HISTORY OF THE MILITARY WORKING DOG CLINICAL PRACTICE GUIDELINES
Early in the operations in Afghanistan and Iraq, it became apparent that human medicine health care providers (HCPs) frequently encounter sick or injured MWDs before veterinary providers. Consequently, each veterinary detachment developed an MWD care SOP to provide guidelines for HCPs treating working dogs in the absence of veterinary personnel. With this system, the veterinary guidance and authorized HCP scope of practice for MWDs varied with each rotation. The first MWD clinical practice guideline (CPG) was published in 2011, entitled "Canine Resuscitation," and posted on the Joint Trauma System CPGs. (5) This document served as a provisional MWD CPG until a comprehensive product could be developed. In March of 2012, the "Clinical Management of Military Working Dogs" was published replacing the initial CPG. (6) This document is a comprehensive CPG consisting of 106 pages and 16 appendices, which contains the full range of MWD medical topics within one CPG. The DoD Military Working Dog Veterinary Service (DoDMWDVS) served as the MWD CPG proponent and the initial tasks were authored by the instructors from the Animal Health Branch, Department of Veterinary Science, US Army Medical Department Center and School (AMEDDC&S). The CPG received extensive peer review from a broad range of veterinary corps officers (VCOs), animal care specialists, and HCPs. The DoDMWDVs continues to serve as the proponent for the MWD CPGs. The next revision will be published in 2016.
The MWD CPG begins by outlining the conditions in which an HCP should provide emergent care to an MWD, namely, in the absence of veterinary personnel when MWD life, limb, or eyesight are at risk, and to prepare the dog for emergency evacuation to definitive veterinary care. (6) Healthcare providers are not authorized to perform routine medical, surgical, or dental care to MWDs without prior veterinary coordination and approval. Healthcare providers are cautioned that many MWDs are trained to attack and any animal that is ill or injured may respond to treatment with aggression. Military working dogs should always be accompanied by a handler. However, handlers may be killed or injured in combat and MWDs, injured or not, are a significant risk when separated from a handler. If the assigned handler is not present, it is important to identify an alternate handler as soon as possible. The MWD CPG provides information on normal clinical parameters and includes management of a number of emergency conditions, such as airway, CPR, shock, gastric dilation volvulus, anesthesia, analgesia, and even humane euthanasia, to name a few. (6) Healthcare providers are cautioned to only perform procedures on MWDs that fall within their clinical skill set.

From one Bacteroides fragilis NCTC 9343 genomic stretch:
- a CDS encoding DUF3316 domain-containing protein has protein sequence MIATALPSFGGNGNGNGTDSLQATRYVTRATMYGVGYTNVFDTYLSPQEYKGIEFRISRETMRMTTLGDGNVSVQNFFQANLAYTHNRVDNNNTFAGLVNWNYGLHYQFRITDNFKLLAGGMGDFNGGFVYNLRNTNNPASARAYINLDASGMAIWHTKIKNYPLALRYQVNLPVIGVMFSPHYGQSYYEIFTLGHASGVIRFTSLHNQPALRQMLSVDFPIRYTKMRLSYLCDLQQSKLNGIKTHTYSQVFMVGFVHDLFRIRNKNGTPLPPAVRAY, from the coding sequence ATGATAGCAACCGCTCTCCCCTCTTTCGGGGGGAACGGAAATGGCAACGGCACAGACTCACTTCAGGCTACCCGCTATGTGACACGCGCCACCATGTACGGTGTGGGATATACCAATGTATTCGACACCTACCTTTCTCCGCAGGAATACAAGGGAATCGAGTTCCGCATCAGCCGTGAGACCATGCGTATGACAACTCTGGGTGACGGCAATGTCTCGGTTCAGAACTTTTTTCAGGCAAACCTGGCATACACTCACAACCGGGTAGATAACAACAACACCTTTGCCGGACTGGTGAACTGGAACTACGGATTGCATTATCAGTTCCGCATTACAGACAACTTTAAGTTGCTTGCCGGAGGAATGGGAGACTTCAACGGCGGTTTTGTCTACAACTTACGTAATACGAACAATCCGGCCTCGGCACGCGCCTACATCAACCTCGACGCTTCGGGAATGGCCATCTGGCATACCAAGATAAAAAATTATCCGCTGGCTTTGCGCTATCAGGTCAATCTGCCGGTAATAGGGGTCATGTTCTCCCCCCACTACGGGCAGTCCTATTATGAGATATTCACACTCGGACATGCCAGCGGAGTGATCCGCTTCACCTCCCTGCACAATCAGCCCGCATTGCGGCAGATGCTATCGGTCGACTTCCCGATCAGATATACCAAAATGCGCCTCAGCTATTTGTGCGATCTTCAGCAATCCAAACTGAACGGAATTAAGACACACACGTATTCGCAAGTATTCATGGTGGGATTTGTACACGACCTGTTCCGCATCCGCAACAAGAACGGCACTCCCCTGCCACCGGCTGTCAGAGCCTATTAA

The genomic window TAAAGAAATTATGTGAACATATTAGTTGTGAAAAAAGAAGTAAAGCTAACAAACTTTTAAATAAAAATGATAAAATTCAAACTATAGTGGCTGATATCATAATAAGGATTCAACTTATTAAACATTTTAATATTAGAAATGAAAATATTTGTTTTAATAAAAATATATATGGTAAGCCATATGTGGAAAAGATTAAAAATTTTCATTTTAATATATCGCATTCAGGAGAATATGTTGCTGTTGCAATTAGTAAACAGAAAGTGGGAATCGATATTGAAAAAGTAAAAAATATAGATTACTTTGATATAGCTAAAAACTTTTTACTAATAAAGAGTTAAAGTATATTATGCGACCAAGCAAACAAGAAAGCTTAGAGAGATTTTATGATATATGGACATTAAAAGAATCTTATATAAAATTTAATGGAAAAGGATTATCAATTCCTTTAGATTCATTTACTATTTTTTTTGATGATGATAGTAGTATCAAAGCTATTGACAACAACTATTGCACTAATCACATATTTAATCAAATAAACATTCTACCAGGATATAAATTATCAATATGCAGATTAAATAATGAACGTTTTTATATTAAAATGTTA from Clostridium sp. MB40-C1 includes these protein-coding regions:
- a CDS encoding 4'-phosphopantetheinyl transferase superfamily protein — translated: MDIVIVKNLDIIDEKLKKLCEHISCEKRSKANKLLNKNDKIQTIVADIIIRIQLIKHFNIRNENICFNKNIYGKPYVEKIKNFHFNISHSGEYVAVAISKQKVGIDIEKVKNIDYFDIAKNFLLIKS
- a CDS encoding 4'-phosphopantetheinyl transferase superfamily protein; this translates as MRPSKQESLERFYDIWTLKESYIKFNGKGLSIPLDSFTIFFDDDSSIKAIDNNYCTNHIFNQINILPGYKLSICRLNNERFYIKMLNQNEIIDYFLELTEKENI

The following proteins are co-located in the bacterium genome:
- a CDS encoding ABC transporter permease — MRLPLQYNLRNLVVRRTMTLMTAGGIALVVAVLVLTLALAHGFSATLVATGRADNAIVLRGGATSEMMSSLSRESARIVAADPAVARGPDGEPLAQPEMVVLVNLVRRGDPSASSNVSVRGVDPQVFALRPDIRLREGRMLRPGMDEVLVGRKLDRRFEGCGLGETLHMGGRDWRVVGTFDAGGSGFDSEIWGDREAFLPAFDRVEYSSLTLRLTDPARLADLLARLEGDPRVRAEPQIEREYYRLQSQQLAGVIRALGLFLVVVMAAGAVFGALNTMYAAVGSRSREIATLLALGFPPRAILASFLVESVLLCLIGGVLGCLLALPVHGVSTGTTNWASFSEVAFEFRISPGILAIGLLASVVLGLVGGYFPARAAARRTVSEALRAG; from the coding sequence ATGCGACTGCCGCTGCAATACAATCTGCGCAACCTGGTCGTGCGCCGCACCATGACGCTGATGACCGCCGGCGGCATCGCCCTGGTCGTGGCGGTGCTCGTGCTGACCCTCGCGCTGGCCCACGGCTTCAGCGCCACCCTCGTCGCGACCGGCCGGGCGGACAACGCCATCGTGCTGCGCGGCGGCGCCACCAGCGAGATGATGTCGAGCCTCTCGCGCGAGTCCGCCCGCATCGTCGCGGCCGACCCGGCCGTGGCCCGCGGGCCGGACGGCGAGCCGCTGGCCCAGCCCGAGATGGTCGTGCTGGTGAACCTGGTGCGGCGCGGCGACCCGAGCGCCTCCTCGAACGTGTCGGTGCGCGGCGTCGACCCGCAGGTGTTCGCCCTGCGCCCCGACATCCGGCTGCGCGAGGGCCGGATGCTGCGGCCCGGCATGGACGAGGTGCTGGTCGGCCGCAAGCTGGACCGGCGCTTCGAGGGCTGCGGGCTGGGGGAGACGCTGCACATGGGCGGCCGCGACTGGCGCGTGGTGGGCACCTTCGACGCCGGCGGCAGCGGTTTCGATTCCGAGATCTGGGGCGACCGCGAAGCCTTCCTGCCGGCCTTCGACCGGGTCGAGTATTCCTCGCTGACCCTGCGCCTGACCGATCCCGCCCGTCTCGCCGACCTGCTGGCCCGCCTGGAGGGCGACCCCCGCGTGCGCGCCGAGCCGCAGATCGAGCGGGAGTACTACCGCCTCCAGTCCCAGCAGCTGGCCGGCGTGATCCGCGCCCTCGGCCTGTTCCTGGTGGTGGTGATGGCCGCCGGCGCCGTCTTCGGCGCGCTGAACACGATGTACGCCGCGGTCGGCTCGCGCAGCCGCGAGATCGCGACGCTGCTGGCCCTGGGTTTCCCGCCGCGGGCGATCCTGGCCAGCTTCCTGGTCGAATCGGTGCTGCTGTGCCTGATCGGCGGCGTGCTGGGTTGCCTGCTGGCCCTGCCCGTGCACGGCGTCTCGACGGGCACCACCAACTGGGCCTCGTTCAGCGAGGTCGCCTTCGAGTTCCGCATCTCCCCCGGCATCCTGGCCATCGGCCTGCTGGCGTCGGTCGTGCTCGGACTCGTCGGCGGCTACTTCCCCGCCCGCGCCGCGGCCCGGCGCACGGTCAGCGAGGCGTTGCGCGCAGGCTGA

ARE THE MILITARY WORKING DOG CLINICAL PRACTICE GUIDELINES USEFUL?